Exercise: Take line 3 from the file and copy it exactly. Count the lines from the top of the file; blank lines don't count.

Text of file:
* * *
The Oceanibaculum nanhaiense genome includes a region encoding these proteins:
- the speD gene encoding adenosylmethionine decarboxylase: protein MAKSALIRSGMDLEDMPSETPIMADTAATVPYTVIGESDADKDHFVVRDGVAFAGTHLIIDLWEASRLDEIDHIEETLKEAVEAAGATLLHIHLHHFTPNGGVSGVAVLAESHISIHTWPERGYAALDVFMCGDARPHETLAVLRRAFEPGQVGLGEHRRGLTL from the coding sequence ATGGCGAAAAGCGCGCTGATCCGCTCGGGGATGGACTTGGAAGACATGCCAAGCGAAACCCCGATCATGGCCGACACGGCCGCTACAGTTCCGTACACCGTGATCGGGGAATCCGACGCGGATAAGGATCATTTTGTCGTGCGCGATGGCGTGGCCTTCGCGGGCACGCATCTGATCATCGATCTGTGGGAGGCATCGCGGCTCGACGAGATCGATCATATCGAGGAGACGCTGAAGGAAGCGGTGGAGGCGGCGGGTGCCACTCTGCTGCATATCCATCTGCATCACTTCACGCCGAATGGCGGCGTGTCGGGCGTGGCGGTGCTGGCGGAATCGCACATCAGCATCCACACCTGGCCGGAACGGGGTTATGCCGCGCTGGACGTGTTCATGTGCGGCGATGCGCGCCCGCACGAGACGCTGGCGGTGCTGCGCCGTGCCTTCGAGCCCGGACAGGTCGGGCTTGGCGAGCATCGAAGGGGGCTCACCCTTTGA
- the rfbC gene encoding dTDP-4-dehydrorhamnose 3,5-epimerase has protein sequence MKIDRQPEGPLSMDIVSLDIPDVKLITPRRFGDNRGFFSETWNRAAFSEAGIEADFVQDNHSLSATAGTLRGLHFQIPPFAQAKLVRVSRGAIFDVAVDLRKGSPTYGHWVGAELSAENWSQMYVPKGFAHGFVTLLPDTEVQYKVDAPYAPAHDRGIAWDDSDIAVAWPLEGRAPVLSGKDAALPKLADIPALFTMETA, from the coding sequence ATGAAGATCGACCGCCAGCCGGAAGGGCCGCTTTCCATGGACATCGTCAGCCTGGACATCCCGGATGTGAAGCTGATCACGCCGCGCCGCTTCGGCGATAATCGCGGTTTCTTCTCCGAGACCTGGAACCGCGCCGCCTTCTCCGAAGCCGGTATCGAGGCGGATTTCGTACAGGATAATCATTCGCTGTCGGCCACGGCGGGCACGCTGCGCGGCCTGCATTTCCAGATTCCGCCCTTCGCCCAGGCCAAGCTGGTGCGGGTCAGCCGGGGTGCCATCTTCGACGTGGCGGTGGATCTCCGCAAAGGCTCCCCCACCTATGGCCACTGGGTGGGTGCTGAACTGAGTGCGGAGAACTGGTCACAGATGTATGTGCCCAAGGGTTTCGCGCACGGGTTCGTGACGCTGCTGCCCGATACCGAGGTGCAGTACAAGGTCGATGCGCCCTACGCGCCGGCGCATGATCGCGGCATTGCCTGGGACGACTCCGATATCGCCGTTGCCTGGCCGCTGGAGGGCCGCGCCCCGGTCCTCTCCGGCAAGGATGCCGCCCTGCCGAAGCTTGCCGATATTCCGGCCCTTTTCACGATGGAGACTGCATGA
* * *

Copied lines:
- the rfbC gene encoding dTDP-4-dehydrorhamnose 3,5-epimerase has protein sequence MKIDRQPEGPLSMDIVSLDIPDVKLITPRRFGDNRGFFSETWNRAAFSEAGIEADFVQDNHSLSATAGTLRGLHFQIPPFAQAKLVRVSRGAIFDVAVDLRKGSPTYGHWVGAELSAENWSQMYVPKGFAHGFVTLLPDTEVQYKVDAPYAPAHDRGIAWDDSDIAVAWPLEGRAPVLSGKDAALPKLADIPALFTMETA, from the coding sequence ATGAAGATCGACCGCCAGCCGGAAGGGCCGCTTTCCATGGACATCGTCAGCCTGGACATCCCGGATGTGAAGCTGATCACGCCGCGCCGCTTCGGCGATAATCGCGGTTTCTTCTCCGAGACCTGGAACCGCGCCGCCTTCTCCGAAGCCGGTATCGAGGCGGATTTCGTACAGGATAATCATTCGCTGTCGGCCACGGCGGGCACGCTGCGCGGCCTGCATTTCCAGATTCCGCCCTTCGCCCAGGCCAAGCTGGTGCGGGTCAGCCGGGGTGCCATCTTCGACGTGGCGGTGGATCTCCGCAAAGGCTCCCCCACCTATGGCCACTGGGTGGGTGCTGAACTGAGTGCGGAGAACTGGTCACAGATGTATGTGCCCAAGGGTTTCGCGCACGGGTTCGTGACGCTGCTGCCCGATACCGAGGTGCAGTACAAGGTCGATGCGCCCTACGCGCCGGCGCATGATCGCGGCATTGCCTGGGACGACTCCGATATCGCCGTTGCCTGGCCGCTGGAGGGCCGCGCCCCGGTCCTCTCCGGCAAGGATGCCGCCCTGCCGAAGCTTGCCGATATTCCGGCCCTTTTCACGATGGAGACTGCATGA